At the Trauma Research Foundation, we’re committed to the ideal that trauma healing shouldn’t only happen in the rooms of therapists for people who can afford to spend money on it. Because trauma and its lasting effects resonate throughout every strata of our society, it’s only right that healing should as well.
One group committed to helping some of the most vulnerable in our society is the Prison Yoga Project (PYP). They’re an organization that supports incarcerated people with trauma-informed yoga and mindfulness practices to promote rehabilitation, reduce recidivism, and improve public safety.
The Prison Yoga Project was initiated by James Fox at San Quentin, in California, outside San Francisco in 2002, and originally stemmed from his desire to be of service and his knowledge of how beneficial yoga can be to people’s mindset.
According to Josefin Wikstrom, Program Director and Training Coordinator of Prison Yoga Project Europe, James originally wrote a book to give to the incarcerated population, due to not being able to provide enough classes to meet the demand. As incarcerated individuals were transferred between prisons, so was the yoga book and the information carried with it, and suddenly James started getting requests from all over the United States.
This galvanized James’ ambitions and highlighted the need for yoga inside places of incarceration, and he started a training program for other teachers in 2008. The group has been expanding ever since and is now in over 75 facilities, both state and federal, in the United States alone, and in multiple different countries.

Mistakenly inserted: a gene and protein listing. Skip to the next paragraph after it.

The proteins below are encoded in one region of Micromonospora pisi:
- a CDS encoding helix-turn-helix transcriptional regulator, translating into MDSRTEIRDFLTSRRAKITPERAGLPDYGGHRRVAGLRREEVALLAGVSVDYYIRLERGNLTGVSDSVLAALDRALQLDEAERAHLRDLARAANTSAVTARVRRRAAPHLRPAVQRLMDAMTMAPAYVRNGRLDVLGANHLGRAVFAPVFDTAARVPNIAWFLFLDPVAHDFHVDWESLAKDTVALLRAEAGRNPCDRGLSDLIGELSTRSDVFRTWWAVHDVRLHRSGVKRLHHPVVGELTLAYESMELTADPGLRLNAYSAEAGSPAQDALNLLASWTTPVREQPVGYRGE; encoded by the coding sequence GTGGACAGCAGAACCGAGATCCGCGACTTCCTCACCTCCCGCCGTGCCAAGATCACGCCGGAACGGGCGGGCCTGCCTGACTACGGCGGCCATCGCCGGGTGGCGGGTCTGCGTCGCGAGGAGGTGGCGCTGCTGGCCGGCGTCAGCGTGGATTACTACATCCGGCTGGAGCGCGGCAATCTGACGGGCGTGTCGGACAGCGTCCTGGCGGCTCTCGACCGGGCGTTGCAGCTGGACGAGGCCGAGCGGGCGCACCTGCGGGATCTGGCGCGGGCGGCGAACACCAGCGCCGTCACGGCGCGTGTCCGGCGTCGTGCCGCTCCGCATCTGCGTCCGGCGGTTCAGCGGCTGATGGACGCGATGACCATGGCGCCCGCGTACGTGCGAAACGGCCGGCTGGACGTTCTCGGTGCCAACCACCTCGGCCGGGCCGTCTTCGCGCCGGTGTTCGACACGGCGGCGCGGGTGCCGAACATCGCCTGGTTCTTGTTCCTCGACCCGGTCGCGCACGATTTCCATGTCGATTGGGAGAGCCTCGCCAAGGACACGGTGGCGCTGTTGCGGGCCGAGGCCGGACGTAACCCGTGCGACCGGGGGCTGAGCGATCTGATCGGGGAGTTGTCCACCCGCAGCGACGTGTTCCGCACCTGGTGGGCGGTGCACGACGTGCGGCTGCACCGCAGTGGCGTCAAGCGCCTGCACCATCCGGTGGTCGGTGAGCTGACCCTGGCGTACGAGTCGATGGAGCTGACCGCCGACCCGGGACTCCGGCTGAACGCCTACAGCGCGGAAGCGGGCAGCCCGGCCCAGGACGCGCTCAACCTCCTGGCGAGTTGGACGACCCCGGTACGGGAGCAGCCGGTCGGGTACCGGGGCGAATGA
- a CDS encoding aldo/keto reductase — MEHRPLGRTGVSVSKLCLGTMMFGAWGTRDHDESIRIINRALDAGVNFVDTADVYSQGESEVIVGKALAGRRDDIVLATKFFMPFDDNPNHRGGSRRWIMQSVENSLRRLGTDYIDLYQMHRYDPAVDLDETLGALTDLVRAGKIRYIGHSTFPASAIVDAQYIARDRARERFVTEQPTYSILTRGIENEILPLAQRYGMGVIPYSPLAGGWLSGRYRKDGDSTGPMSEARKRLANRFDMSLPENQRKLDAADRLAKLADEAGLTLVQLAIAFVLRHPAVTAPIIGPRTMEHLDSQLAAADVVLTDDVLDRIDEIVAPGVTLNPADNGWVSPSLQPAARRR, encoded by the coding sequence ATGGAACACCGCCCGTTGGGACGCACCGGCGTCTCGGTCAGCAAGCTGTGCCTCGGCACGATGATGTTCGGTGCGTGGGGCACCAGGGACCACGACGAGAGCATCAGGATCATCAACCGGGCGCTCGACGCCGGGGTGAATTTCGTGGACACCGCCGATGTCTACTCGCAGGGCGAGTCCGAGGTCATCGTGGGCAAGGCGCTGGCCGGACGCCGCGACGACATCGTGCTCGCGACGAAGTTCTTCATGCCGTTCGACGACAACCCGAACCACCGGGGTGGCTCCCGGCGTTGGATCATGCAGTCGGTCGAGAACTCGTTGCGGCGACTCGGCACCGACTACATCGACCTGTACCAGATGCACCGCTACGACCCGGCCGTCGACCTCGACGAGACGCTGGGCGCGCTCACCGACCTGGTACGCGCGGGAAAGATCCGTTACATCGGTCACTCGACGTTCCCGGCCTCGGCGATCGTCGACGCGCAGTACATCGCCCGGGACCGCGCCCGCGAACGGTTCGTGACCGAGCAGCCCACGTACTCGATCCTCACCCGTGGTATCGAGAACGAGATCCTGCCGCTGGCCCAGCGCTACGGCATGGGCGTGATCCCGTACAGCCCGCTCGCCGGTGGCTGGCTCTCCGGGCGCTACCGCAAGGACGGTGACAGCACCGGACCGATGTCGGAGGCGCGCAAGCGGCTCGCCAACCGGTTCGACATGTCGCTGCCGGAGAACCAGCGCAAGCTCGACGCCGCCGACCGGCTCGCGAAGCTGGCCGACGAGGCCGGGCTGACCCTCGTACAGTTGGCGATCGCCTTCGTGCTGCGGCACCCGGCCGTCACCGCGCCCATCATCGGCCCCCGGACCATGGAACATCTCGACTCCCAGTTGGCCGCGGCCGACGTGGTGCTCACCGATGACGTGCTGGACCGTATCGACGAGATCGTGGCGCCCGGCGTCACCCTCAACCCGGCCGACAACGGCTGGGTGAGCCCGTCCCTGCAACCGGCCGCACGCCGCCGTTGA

Josefin explained to us how in Sweden, the Prison Yoga Project has now expanded into both youth and psychiatric institutions, as well as the correctional system. She told me how although there is no doubt that yoga helps people deal with the symptoms of trauma, it’s only ever intended to be used as an ancillary for other therapeutic interventions.
Despite this, Josefin shared many success stories – from being able to develop trusting relationships, to inmates having profound emotional revelations. One incarcerated person Josefin worked with had a violent history and was a self-professed “angry” man, who came to realize and reveal to the group his inner sadness that he was using his anger to mask. This caused a cascade of empathetic reactions, with many other people in the group recognizing they had similar experience.
“I feel proud to be able to share the psychoeducation regarding trauma with the men, women and institutions we work with. The understanding not only about how the body keeps trauma, but also how we can affect negative responses with the practices we offer to provide relief from trauma symptoms which they get to feel weekly when we practice together.
Also knowing about the impact of trauma provides a deeper understanding regarding past and current behaviors, attachment, the need of belonging and why they might have been self medicating these symptoms with drugs.
Many came into a criminal lifestyle from the beginning as the result from this ongoing survival response and seeking new belonging and attachment in criminal environments and gangs.
Being aware of the impact of being exposed to trauma from childhood and in life has empowered many to move forward inspired and hopeful and not to see themselves as “damaged goods” with low self-esteem and shame-based identity, but as a person with a physical, emotional and psychological response geared for survival. This self empathy can provide a higher sense of taking responsibility for one’s actions, to make amends and to be in service to society when released.
The men and women now released working with youth on the outside in our programs are shining examples of post -traumatic growth, and how to use their own experiences to empower others.”